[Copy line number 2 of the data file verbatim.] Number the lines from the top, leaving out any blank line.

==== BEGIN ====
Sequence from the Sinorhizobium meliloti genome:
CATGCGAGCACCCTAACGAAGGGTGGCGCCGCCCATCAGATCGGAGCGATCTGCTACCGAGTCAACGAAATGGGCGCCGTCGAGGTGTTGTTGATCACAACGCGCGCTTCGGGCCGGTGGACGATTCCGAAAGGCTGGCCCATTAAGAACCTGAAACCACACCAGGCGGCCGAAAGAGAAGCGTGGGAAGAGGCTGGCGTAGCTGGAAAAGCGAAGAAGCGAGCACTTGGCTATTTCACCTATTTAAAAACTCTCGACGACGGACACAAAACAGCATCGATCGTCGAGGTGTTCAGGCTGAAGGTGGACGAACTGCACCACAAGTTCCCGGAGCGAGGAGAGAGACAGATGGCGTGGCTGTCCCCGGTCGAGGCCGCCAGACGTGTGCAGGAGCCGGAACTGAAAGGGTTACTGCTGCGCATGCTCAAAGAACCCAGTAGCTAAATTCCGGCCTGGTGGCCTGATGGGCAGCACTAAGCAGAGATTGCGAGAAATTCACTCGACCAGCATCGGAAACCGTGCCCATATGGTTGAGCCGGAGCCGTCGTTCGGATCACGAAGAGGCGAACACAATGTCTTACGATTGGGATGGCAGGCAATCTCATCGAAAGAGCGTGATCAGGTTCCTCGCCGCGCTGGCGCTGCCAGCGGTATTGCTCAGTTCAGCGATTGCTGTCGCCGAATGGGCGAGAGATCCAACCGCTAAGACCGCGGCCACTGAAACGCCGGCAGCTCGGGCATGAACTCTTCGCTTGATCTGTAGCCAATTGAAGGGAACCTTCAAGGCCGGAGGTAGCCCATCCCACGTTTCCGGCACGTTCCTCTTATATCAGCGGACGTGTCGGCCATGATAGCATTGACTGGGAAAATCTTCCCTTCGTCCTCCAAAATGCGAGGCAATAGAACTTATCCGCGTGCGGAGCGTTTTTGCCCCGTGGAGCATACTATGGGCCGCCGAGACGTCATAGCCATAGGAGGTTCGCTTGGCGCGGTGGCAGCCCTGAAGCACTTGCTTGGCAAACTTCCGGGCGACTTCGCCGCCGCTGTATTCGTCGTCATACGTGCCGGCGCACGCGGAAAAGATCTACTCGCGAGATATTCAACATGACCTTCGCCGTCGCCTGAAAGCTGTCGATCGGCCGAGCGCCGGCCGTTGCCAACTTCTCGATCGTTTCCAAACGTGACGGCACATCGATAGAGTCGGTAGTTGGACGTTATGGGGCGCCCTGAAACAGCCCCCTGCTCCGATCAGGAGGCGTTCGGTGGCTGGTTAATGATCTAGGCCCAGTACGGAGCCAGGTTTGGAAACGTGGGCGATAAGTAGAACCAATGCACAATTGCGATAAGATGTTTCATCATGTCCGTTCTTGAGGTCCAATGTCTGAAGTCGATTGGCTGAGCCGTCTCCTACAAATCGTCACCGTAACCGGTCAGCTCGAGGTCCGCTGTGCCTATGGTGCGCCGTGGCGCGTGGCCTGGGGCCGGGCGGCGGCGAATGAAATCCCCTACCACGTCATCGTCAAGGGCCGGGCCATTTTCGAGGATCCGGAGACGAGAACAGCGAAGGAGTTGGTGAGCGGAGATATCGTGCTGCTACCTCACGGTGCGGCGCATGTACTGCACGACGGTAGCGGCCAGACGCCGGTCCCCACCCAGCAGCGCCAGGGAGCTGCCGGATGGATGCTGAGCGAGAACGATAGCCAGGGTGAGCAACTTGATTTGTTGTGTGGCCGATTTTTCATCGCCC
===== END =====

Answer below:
CATGCGAGCACCCTAACGAAGGGTGGCGCCGCCCATCAGATCGGAGCGATCTGCTACCGAGTCAACGAAATGGGCGCCGTCGAGGTGTTGTTGATCACAACGCGCGCTTCGGGCCGGTGGACGATTCCGAAAGGCTGGCCCATTAAGAACCTGAAACCACACCAGGCGGCCGAAAGAGAAGCGTGGGAAGAGGCTGGCGTAGCTGGAAAAGCGAAGAAGCGAGCACTTGGCTATTTCACCTATTTAAAAACTCTCGACGACGGACACAAAACAGCATCGATCGTCGAGGTGTTCAGGCTGAAGGTGGACGAACTGCACCACAAGTTCCCGGAGCGAGGAGAGAGACAGATGGCGTGGCTGTCCCCGGTCGAGGCCGCCAGACGTGTGCAGGAGCCGGAACTGAAAGGGTTACTGCTGCGCATGCTCAAAGAACCCAGTAGCTAAATTCCGGCCTGGTGGCCTGATGGGCAGCACTAAGCAGAGATTGCGAGAAATTCACTCGACCAGCATCGGAAACCGTGCCCATATGGTTGAGCCGGAGCCGTCGTTCGGATCACGAAGAGGCGAACACAATGTCTTACGATTGGGATGGCAGGCAATCTCATCGAAAGAGCGTGATCAGGTTCCTCGCCGCGCTGGCGCTGCCAGCGGTATTGCTCAGTTCAGCGATTGCTGTCGCCGAATGGGCGAGAGATCCAACCGCTAAGACCGCGGCCACTGAAACGCCGGCAGCTCGGGCATGAACTCTTCGCTTGATCTGTAGCCAATTGAAGGGAACCTTCAAGGCCGGAGGTAGCCCATCCCACGTTTCCGGCACGTTCCTCTTATATCAGCGGACGTGTCGGCCATGATAGCATTGACTGGGAAAATCTTCCCTTCGTCCTCCAAAATGCGAGGCAATAGAACTTATCCGCGTGCGGAGCGTTTTTGCCCCGTGGAGCATACTATGGGCCGCCGAGACGTCATAGCCATAGGAGGTTCGCTTGGCGCGGTGGCAGCCCTGAAGCACTTGCTTGGCAAACTTCCGGGCGACTTCGCCGCCGCTGTATTCGTCGTCATACGTGCCGGCGCACGCGGAAAAGATCTACTCGCGAGATATTCAACATGACCTTCGCCGTCGCCTGAAAGCTGTCGATCGGCCGAGCGCCGGCCGTTGCCAACTTCTCGATCGTTTCCAAACGTGACGGCACATCGATAGAGTCGGTAGTTGGACGTTATGGGGCGCCCTGAAACAGCCCCCTGCTCCGATCAGGAGGCGTTCGGTGGCTGGTTAATGATCTAGGCCCAGTACGGAGCCAGGTTTGGAAACGTGGGCGATAAGTAGAACCAATGCACAATTGCGATAAGATGTTTCATCATGTCCGTTCTTGAGGTCCAATGTCTGAAGTCGATTGGCTGAGCCGTCTCCTACAAATCGTCACCGTAACCGGTCAGCTCGAGGTCCGCTGTGCCTATGGTGCGCCGTGGCGCGTGGCCTGGGGCCGGGCGGCGGCGAATGAAATCCCCTACCACGTCATCGTCAAGGGCCGGGCCATTTTCGAGGATCCGGAGACGAGAACAGCGAAGGAGTTGGTGAGCGGAGATATCGTGCTGCTACCTCACGGTGCGGCGCATGTACTGCACGACGGTAGCGGCCAGACGCCGGTCCCCACCCAGCAGCGCCAGGGAGCTGCCGGATGGATGCTGAGCGAGAACGATAGCCAGGGTGAGCAACTTGATTTGTTGTGTGGCCGATTTTTCATCGCCC